“Whenever the people are well-informed, they can be trusted with their own government.” – Thomas Jefferson

It is for these reasons that I have decided to write a series of posts on the issues affecting us – as Americans – from a common-sense conservative point of view. I will explain how many on the Left routinely mischaracterize the GOP position to paint us as radicals and racists, instead of simply disagreeing on logic and methodology –  and how the Right continues to fail at messaging.

Stay tuned for Part I: The Mosque at Ground Zero!

The views expressed in this blog are the author’s, and do not necessarily represent the views of Right Pride or GOProud.


Those who know me know how much I despise it when someone has a victim mentality. It annoys me to no end. Those who know this about me also know that I believe that government should not be in the marriage business, as I believe that marriage is a religious institution and that gay and straight couples should both be allowed to have civil unions as opposed to marriage.

With that said, I think that it is ridiculous that so many gays love to hold up banners and scream “SEPARATION OF CHURCH AND STATE” but in the next breath, ask the government to sanction marriage, a religious institution. This is a clear contradiction, and, in my personal opinion, an uneducated and hypocritical statement.

100% of the legislative process in the United States Congress has been controlled by Democrats since 2007. The Democrats have had a monopoly on both the Executive and Legislative branches of the federal government since 2009.

During this time, the Democrats who are considered by many gays to be the sole defenders and tireless advocates of their rights, failed to pass a marriage equality bill or repeal of Bill Clinton’s Don’t Ask, Don’t Tell policy, despite having a supermajority in the United States Senate.

In California, From 1999 to 2003, Democrats controlled the state legislature and there was a Democrat governor, Gray Davis. During this time, marriage equality legislation was not made law and upheld in California.

To the present time, many gay rights activists are comfortable dumping millions of dollars into the campaign war chests of Democrats running for office, Equality California, the Human Rights Campaign and other so-called non partisan gay organizations…and they have nothing to show for it! Talk about a bad, fraudulent investment.

Pro-gay groups organize gays and lesbians (of which many are not even registered to vote) at events and other platforms for action to vilify Republicans, who are the minority party in Sacramento and Washington, DC and have no meaningful control over the legislative process.

These organizations, their affiliates and members have exercised relentless business boycotts during this long economic recession. They have punished many Americans directly and indirectly who simply exercised their freedom to vote, a universal right which many of these vigilantes refuse to use themselves. Instead, they prefer others to carry their water for them so-to-speak.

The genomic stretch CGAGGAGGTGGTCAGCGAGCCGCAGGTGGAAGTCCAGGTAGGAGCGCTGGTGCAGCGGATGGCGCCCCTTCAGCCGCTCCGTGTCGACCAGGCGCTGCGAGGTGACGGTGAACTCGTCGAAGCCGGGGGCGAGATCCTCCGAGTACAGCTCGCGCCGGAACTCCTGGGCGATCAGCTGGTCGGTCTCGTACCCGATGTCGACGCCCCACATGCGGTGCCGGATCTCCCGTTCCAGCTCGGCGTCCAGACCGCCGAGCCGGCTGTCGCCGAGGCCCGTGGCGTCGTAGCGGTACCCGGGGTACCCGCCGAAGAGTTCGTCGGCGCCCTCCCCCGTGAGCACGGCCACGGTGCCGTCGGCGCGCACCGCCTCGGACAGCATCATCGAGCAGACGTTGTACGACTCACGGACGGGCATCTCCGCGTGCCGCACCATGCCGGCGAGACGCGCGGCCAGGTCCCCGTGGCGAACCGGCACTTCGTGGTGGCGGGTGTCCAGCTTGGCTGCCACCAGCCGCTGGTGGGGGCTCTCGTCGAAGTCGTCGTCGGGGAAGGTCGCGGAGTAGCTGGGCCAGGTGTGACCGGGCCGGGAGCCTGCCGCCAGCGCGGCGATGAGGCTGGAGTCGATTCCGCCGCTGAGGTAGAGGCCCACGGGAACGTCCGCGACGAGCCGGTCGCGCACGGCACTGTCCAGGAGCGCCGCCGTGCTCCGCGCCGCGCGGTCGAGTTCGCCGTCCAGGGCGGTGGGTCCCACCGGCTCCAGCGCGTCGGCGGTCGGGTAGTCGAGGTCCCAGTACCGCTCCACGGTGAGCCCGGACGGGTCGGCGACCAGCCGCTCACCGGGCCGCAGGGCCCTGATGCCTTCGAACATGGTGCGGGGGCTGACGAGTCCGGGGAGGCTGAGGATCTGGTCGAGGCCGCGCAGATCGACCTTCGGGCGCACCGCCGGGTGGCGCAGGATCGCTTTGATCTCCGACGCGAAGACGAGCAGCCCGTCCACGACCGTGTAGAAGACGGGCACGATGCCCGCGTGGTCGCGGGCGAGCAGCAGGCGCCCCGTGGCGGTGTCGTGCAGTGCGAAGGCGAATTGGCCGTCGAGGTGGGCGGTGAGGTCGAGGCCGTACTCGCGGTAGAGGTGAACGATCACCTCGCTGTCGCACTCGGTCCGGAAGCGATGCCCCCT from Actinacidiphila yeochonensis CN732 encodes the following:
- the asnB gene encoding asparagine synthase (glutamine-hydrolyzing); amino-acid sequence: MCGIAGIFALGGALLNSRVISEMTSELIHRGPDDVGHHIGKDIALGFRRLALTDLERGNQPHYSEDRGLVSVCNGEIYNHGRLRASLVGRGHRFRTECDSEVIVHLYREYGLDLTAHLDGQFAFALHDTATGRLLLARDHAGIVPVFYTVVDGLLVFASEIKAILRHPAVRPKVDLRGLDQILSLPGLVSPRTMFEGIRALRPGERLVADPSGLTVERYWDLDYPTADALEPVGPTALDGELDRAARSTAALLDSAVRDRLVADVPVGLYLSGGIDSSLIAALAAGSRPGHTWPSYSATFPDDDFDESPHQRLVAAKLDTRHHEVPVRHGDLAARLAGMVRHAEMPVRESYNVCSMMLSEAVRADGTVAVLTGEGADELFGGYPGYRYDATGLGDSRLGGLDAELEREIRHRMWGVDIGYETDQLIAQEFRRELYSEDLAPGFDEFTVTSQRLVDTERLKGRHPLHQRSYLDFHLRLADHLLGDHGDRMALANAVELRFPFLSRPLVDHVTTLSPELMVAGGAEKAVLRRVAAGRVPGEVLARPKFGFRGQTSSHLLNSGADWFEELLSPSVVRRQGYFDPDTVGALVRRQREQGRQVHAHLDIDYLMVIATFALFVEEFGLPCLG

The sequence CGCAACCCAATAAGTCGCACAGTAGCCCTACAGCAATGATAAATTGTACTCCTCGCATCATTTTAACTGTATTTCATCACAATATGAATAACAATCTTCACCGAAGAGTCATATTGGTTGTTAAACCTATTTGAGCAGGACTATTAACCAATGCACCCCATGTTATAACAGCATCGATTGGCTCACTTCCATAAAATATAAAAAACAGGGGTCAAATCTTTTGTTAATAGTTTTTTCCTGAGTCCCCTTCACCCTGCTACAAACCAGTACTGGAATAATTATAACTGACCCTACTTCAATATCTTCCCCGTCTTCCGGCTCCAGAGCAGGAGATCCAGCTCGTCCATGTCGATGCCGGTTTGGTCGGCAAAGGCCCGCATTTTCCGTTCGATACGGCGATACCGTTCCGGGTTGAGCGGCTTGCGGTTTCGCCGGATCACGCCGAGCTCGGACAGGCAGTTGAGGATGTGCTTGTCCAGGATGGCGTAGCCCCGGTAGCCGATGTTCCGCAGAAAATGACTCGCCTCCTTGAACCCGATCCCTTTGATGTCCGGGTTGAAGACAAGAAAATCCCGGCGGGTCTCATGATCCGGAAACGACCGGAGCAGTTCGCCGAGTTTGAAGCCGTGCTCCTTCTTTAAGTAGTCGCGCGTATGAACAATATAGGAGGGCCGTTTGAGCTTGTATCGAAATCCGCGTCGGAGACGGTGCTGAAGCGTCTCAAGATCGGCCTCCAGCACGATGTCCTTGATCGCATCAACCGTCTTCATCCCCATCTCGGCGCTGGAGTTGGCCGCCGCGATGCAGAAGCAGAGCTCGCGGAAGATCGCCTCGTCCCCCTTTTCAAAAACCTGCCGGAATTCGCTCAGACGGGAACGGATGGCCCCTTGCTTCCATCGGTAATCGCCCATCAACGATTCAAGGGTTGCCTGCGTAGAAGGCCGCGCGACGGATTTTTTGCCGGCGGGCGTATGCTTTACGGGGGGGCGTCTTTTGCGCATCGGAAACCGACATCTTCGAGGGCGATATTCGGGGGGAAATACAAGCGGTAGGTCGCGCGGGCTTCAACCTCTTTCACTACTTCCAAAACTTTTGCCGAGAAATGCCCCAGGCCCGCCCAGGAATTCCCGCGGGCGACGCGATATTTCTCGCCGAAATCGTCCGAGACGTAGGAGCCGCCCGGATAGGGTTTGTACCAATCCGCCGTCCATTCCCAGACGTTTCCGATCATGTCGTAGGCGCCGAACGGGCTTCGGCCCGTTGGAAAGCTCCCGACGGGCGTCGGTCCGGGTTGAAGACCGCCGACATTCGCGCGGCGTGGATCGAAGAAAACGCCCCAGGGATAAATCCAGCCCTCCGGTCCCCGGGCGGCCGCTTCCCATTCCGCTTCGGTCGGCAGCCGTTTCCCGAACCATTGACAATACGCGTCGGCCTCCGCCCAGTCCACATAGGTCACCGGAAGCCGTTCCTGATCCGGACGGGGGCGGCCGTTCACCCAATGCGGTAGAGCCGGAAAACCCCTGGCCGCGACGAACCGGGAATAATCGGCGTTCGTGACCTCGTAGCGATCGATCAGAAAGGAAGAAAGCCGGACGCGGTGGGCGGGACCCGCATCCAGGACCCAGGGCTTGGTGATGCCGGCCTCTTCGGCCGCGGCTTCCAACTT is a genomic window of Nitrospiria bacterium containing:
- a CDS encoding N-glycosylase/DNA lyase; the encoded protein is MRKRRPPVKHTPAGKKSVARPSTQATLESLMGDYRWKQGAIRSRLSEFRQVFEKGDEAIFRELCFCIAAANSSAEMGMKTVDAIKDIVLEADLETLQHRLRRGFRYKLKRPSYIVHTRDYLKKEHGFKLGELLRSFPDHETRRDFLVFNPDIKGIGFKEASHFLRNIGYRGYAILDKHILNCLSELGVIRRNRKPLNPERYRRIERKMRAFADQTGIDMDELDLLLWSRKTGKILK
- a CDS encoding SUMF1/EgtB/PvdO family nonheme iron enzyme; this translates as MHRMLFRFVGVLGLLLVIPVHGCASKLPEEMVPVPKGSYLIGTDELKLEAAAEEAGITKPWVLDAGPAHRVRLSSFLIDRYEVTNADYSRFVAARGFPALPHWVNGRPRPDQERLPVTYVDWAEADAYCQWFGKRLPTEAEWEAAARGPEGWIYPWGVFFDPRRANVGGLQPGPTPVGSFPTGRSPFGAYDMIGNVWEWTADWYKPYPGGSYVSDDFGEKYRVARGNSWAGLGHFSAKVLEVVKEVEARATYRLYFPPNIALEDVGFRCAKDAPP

While I cautiously cast my vote in 2008 against Proposition 8 based on my Constitutional and Jeffersonian principles, I have still been attacked simply because I am a proud Republican and refuse to apologize for my pro-American values. I would hope that Barney Frank and Jared Polis are enraged by this baseless hatred and discrimination as they have both gone on the record stating that equality will never be achieved without Republican support.

Gays need to wake up! Republicans have lead the way in equality and diversity for most of our nation’s life. Republican Accomplishments

It was Republican Congresswoman Ileans Ros-Lehtinen (R-FL) who first introduced a bill to repeal Bill Clinton’s Don’t Ask, Don’t Tell policy. Democrats refused to bring her bill up for a vote.

It is the Log Cabin Republicans who are challenging Bill Clinton’s Don’t Ask, Don’t Tell policy in court.

It was President George W. Bush who appointed, and Secretary of State Condoleezza Rice who swore in, an openly gay AIDS Czar.

It was President George W. Bush who passed and signed into law record funding for AIDS research.

It was Alaska Governor Sarah Palin whose first veto as governor allowed same-sex couples working for the state to receive benefits equal to those of married couples.

It was President Ronald Reagan who originally nominated Vaughn Walker to the federal Bench in 1987. It was Democrat Congresswoman (now Speaker) Nancy Pelosi who lead a group of two dozen House Democrats to oppose his nomination because they claimed that Judge Walker harbored “insensitivity” toward gays and poor people. It was President George H.W. Bush who appointed Judge Vaughn Walker to his current position on the federal bench where he serves as one of only two openly gay federal judges.

Republican appointed and Democrat opposed Judge Walker today overturned California’s Proposition 8 today after Democrats failed to protect the Republican Dominated California Supreme Court’s ruling that same-sex marriage was constitutional in California.

To those who have been a part of this counterproductive counterculture lead by Obama, Pelosi, Reid & Jerry Brown: My only hope is that you finally exercise accountability and acceptance of reality when you exercise your reinstated Constitutional Rights.

Stop the reverse discrimination.

Stop the hatred.

Promote Businesses, NOT Boycotts.

Stop the Hypocrisy.

Two wrongs do not make a right, so get over yourselves and stop trying to justify your erratic behavior.